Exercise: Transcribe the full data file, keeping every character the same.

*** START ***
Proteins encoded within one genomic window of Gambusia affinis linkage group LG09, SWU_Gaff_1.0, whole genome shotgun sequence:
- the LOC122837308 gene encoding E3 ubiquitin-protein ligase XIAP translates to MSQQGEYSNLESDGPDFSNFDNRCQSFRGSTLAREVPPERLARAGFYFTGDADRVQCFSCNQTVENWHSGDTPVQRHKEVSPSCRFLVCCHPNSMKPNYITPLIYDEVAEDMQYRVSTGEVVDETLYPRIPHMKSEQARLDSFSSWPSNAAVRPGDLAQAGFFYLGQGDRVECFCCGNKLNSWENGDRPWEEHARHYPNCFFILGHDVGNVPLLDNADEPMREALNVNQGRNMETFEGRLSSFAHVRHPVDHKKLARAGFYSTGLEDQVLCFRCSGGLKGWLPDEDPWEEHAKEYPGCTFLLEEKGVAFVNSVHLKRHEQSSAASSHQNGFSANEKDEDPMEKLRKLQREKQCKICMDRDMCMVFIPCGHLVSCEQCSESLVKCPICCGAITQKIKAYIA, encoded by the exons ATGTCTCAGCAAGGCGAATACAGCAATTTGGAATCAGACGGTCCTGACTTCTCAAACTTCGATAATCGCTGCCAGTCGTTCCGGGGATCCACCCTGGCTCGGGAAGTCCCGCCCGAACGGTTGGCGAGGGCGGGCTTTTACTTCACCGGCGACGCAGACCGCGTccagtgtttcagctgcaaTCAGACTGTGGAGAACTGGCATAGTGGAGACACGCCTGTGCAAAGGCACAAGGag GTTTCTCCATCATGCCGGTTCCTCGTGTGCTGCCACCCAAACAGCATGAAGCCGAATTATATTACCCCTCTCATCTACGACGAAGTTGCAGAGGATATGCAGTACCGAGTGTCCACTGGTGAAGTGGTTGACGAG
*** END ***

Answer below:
Proteins encoded within one genomic window of Gambusia affinis linkage group LG09, SWU_Gaff_1.0, whole genome shotgun sequence:
- the LOC122837308 gene encoding E3 ubiquitin-protein ligase XIAP translates to MSQQGEYSNLESDGPDFSNFDNRCQSFRGSTLAREVPPERLARAGFYFTGDADRVQCFSCNQTVENWHSGDTPVQRHKEVSPSCRFLVCCHPNSMKPNYITPLIYDEVAEDMQYRVSTGEVVDETLYPRIPHMKSEQARLDSFSSWPSNAAVRPGDLAQAGFFYLGQGDRVECFCCGNKLNSWENGDRPWEEHARHYPNCFFILGHDVGNVPLLDNADEPMREALNVNQGRNMETFEGRLSSFAHVRHPVDHKKLARAGFYSTGLEDQVLCFRCSGGLKGWLPDEDPWEEHAKEYPGCTFLLEEKGVAFVNSVHLKRHEQSSAASSHQNGFSANEKDEDPMEKLRKLQREKQCKICMDRDMCMVFIPCGHLVSCEQCSESLVKCPICCGAITQKIKAYIA, encoded by the exons ATGTCTCAGCAAGGCGAATACAGCAATTTGGAATCAGACGGTCCTGACTTCTCAAACTTCGATAATCGCTGCCAGTCGTTCCGGGGATCCACCCTGGCTCGGGAAGTCCCGCCCGAACGGTTGGCGAGGGCGGGCTTTTACTTCACCGGCGACGCAGACCGCGTccagtgtttcagctgcaaTCAGACTGTGGAGAACTGGCATAGTGGAGACACGCCTGTGCAAAGGCACAAGGag GTTTCTCCATCATGCCGGTTCCTCGTGTGCTGCCACCCAAACAGCATGAAGCCGAATTATATTACCCCTCTCATCTACGACGAAGTTGCAGAGGATATGCAGTACCGAGTGTCCACTGGTGAAGTGGTTGACGAG